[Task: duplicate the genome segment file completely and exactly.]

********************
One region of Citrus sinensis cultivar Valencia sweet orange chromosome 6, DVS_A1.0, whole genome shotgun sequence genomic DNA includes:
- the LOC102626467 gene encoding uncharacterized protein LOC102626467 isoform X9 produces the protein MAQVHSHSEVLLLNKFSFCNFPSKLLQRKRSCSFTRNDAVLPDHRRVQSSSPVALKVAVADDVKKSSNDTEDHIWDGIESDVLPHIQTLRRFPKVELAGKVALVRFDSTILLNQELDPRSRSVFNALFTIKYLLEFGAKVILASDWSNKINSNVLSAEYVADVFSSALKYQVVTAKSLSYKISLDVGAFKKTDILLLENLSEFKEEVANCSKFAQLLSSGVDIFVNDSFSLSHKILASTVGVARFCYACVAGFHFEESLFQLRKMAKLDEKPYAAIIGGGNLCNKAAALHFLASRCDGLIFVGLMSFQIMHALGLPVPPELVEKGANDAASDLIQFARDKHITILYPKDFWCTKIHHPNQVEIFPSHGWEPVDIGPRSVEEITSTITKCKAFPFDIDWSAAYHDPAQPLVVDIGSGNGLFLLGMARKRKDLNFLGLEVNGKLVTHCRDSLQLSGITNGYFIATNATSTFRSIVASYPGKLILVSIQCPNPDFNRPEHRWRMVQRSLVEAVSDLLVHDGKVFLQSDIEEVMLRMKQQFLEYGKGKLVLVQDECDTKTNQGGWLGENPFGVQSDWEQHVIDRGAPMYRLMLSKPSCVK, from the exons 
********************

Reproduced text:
One region of Citrus sinensis cultivar Valencia sweet orange chromosome 6, DVS_A1.0, whole genome shotgun sequence genomic DNA includes:
- the LOC102626467 gene encoding uncharacterized protein LOC102626467 isoform X9 produces the protein MAQVHSHSEVLLLNKFSFCNFPSKLLQRKRSCSFTRNDAVLPDHRRVQSSSPVALKVAVADDVKKSSNDTEDHIWDGIESDVLPHIQTLRRFPKVELAGKVALVRFDSTILLNQELDPRSRSVFNALFTIKYLLEFGAKVILASDWSNKINSNVLSAEYVADVFSSALKYQVVTAKSLSYKISLDVGAFKKTDILLLENLSEFKEEVANCSKFAQLLSSGVDIFVNDSFSLSHKILASTVGVARFCYACVAGFHFEESLFQLRKMAKLDEKPYAAIIGGGNLCNKAAALHFLASRCDGLIFVGLMSFQIMHALGLPVPPELVEKGANDAASDLIQFARDKHITILYPKDFWCTKIHHPNQVEIFPSHGWEPVDIGPRSVEEITSTITKCKAFPFDIDWSAAYHDPAQPLVVDIGSGNGLFLLGMARKRKDLNFLGLEVNGKLVTHCRDSLQLSGITNGYFIATNATSTFRSIVASYPGKLILVSIQCPNPDFNRPEHRWRMVQRSLVEAVSDLLVHDGKVFLQSDIEEVMLRMKQQFLEYGKGKLVLVQDECDTKTNQGGWLGENPFGVQSDWEQHVIDRGAPMYRLMLSKPSCVK, from the exons 